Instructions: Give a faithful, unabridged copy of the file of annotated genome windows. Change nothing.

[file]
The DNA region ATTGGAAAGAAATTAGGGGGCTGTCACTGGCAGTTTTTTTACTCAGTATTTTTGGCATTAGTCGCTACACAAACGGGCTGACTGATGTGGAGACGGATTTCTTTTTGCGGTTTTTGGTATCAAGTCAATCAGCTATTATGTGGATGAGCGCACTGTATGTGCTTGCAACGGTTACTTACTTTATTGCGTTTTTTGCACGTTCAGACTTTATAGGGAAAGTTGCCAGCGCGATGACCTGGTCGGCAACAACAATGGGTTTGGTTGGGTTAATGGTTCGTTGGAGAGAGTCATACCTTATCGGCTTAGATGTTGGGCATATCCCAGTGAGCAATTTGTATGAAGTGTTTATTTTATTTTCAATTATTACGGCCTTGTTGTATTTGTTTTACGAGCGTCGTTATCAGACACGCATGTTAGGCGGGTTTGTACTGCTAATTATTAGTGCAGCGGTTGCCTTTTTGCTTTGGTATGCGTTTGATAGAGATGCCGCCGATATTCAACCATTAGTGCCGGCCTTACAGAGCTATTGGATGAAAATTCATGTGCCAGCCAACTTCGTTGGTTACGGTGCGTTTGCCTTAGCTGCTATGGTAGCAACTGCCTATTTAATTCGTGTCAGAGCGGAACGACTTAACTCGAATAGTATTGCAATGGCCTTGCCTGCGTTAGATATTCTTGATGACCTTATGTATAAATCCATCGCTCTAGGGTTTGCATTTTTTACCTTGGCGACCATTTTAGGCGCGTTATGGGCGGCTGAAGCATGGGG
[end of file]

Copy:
The DNA region ATTGGAAAGAAATTAGGGGGCTGTCACTGGCAGTTTTTTTACTCAGTATTTTTGGCATTAGTCGCTACACAAACGGGCTGACTGATGTGGAGACGGATTTCTTTTTGCGGTTTTTGGTATCAAGTCAATCAGCTATTATGTGGATGAGCGCACTGTATGTGCTTGCAACGGTTACTTACTTTATTGCGTTTTTTGCACGTTCAGACTTTATAGGGAAAGTTGCCAGCGCGATGACCTGGTCGGCAACAACAATGGGTTTGGTTGGGTTAATGGTTCGTTGGAGAGAGTCATACCTTATCGGCTTAGATGTTGGGCATATCCCAGTGAGCAATTTGTATGAAGTGTTTATTTTATTTTCAATTATTACGGCCTTGTTGTATTTGTTTTACGAGCGTCGTTATCAGACACGCATGTTAGGCGGGTTTGTACTGCTAATTATTAGTGCAGCGGTTGCCTTTTTGCTTTGGTATGCGTTTGATAGAGATGCCGCCGATATTCAACCATTAGTGCCGGCCTTACAGAGCTATTGGATGAAAATTCATGTGCCAGCCAACTTCGTTGGTTACGGTGCGTTTGCCTTAGCTGCTATGGTAGCAACTGCCTATTTAATTCGTGTCAGAGCGGAACGACTTAACTCGAATAGTATTGCAATGGCCTTGCCTGCGTTAGATATTCTTGATGACCTTATGTATAAATCCATCGCTCTAGGGTTTGCATTTTTTACCTTGGCGACCATTTTAGGCGCGTTATGGGCGGCTGAAGCATGGGG